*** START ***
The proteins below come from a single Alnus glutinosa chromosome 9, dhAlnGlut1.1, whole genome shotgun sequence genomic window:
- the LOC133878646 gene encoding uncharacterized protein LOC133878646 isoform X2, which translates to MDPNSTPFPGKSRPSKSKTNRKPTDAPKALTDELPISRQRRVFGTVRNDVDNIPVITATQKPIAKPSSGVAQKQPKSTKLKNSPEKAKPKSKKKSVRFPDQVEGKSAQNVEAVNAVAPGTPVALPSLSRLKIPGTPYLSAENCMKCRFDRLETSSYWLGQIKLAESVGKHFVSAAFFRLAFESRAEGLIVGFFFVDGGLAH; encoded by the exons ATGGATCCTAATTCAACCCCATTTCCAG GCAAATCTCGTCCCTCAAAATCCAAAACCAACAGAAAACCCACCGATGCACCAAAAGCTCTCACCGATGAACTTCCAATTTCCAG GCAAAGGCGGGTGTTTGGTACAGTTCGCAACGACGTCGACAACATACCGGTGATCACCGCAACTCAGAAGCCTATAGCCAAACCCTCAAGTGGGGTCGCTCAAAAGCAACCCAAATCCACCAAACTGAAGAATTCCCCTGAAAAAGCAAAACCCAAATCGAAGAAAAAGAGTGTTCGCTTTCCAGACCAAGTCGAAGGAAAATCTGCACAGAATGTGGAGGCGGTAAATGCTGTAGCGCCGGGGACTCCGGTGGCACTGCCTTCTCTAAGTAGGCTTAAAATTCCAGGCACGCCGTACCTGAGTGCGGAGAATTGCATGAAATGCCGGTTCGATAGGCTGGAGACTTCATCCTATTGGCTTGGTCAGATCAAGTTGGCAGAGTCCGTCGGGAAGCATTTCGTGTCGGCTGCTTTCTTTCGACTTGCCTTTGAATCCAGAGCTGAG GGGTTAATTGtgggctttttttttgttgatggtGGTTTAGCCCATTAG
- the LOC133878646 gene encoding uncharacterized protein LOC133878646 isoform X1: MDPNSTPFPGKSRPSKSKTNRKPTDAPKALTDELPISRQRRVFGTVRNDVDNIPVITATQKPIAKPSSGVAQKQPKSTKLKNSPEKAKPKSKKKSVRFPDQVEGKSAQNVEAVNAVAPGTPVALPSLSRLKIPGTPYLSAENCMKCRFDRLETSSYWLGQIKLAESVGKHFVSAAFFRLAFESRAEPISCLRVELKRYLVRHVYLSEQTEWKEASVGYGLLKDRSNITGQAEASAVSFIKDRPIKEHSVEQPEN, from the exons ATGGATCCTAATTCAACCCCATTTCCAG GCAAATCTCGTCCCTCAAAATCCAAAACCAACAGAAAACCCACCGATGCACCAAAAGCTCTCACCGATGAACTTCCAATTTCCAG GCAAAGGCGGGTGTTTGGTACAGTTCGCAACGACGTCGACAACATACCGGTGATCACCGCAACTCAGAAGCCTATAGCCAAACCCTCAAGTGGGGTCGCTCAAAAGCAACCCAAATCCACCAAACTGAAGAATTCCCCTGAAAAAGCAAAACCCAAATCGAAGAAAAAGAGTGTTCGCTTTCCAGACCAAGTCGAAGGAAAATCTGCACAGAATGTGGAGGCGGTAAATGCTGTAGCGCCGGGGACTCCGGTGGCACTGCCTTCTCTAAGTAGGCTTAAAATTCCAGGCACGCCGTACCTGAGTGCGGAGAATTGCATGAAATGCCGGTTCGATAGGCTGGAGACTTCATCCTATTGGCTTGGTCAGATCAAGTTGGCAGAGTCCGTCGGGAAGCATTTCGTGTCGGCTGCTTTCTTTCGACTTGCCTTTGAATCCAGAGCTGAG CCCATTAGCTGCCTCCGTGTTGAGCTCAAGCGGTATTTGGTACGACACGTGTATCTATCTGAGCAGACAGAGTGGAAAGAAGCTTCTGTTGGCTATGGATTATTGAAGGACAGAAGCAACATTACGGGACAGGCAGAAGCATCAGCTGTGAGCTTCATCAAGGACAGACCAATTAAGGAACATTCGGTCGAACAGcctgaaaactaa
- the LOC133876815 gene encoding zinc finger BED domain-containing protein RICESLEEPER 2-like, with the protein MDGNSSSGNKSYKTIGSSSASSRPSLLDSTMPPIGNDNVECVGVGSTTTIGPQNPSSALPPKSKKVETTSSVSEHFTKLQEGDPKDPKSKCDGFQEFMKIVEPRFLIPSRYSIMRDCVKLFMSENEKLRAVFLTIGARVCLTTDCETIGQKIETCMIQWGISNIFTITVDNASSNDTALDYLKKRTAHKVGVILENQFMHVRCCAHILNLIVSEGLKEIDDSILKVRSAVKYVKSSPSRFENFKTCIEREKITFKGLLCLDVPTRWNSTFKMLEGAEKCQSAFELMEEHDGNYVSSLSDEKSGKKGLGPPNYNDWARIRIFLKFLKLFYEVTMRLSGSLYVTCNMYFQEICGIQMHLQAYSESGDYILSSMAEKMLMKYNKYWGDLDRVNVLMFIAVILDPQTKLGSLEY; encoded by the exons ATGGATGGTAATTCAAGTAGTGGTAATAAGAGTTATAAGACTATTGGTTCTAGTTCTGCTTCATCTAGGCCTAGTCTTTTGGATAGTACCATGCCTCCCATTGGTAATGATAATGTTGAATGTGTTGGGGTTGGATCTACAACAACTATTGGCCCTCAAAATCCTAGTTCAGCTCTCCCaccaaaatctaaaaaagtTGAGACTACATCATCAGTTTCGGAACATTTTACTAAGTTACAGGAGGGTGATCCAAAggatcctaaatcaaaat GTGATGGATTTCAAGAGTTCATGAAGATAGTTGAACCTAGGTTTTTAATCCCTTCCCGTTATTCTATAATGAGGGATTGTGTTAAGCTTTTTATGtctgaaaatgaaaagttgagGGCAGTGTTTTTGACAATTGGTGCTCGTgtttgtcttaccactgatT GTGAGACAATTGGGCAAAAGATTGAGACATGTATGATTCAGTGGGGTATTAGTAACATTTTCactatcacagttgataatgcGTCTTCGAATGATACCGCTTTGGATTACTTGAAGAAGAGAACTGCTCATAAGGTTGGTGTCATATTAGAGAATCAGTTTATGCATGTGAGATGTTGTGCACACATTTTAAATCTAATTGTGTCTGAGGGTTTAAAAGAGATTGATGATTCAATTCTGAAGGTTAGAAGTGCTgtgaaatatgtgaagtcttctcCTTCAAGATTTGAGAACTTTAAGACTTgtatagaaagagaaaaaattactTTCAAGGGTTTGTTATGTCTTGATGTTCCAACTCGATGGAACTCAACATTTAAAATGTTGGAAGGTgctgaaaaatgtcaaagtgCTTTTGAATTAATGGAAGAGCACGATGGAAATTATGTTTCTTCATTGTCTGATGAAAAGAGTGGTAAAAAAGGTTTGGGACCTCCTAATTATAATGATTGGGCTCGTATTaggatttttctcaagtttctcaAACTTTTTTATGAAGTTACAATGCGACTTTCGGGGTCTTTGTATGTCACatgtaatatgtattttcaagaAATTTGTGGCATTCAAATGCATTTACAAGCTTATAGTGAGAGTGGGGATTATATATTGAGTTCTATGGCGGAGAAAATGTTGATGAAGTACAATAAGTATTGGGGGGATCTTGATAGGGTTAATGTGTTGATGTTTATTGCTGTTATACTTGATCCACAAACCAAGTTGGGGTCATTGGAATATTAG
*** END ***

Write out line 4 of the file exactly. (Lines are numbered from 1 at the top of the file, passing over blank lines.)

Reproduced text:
- the LOC133876815 gene encoding zinc finger BED domain-containing protein RICESLEEPER 2-like, with the protein MDGNSSSGNKSYKTIGSSSASSRPSLLDSTMPPIGNDNVECVGVGSTTTIGPQNPSSALPPKSKKVETTSSVSEHFTKLQEGDPKDPKSKCDGFQEFMKIVEPRFLIPSRYSIMRDCVKLFMSENEKLRAVFLTIGARVCLTTDCETIGQKIETCMIQWGISNIFTITVDNASSNDTALDYLKKRTAHKVGVILENQFMHVRCCAHILNLIVSEGLKEIDDSILKVRSAVKYVKSSPSRFENFKTCIEREKITFKGLLCLDVPTRWNSTFKMLEGAEKCQSAFELMEEHDGNYVSSLSDEKSGKKGLGPPNYNDWARIRIFLKFLKLFYEVTMRLSGSLYVTCNMYFQEICGIQMHLQAYSESGDYILSSMAEKMLMKYNKYWGDLDRVNVLMFIAVILDPQTKLGSLEY; encoded by the exons ATGGATGGTAATTCAAGTAGTGGTAATAAGAGTTATAAGACTATTGGTTCTAGTTCTGCTTCATCTAGGCCTAGTCTTTTGGATAGTACCATGCCTCCCATTGGTAATGATAATGTTGAATGTGTTGGGGTTGGATCTACAACAACTATTGGCCCTCAAAATCCTAGTTCAGCTCTCCCaccaaaatctaaaaaagtTGAGACTACATCATCAGTTTCGGAACATTTTACTAAGTTACAGGAGGGTGATCCAAAggatcctaaatcaaaat GTGATGGATTTCAAGAGTTCATGAAGATAGTTGAACCTAGGTTTTTAATCCCTTCCCGTTATTCTATAATGAGGGATTGTGTTAAGCTTTTTATGtctgaaaatgaaaagttgagGGCAGTGTTTTTGACAATTGGTGCTCGTgtttgtcttaccactgatT GTGAGACAATTGGGCAAAAGATTGAGACATGTATGATTCAGTGGGGTATTAGTAACATTTTCactatcacagttgataatgcGTCTTCGAATGATACCGCTTTGGATTACTTGAAGAAGAGAACTGCTCATAAGGTTGGTGTCATATTAGAGAATCAGTTTATGCATGTGAGATGTTGTGCACACATTTTAAATCTAATTGTGTCTGAGGGTTTAAAAGAGATTGATGATTCAATTCTGAAGGTTAGAAGTGCTgtgaaatatgtgaagtcttctcCTTCAAGATTTGAGAACTTTAAGACTTgtatagaaagagaaaaaattactTTCAAGGGTTTGTTATGTCTTGATGTTCCAACTCGATGGAACTCAACATTTAAAATGTTGGAAGGTgctgaaaaatgtcaaagtgCTTTTGAATTAATGGAAGAGCACGATGGAAATTATGTTTCTTCATTGTCTGATGAAAAGAGTGGTAAAAAAGGTTTGGGACCTCCTAATTATAATGATTGGGCTCGTATTaggatttttctcaagtttctcaAACTTTTTTATGAAGTTACAATGCGACTTTCGGGGTCTTTGTATGTCACatgtaatatgtattttcaagaAATTTGTGGCATTCAAATGCATTTACAAGCTTATAGTGAGAGTGGGGATTATATATTGAGTTCTATGGCGGAGAAAATGTTGATGAAGTACAATAAGTATTGGGGGGATCTTGATAGGGTTAATGTGTTGATGTTTATTGCTGTTATACTTGATCCACAAACCAAGTTGGGGTCATTGGAATATTAG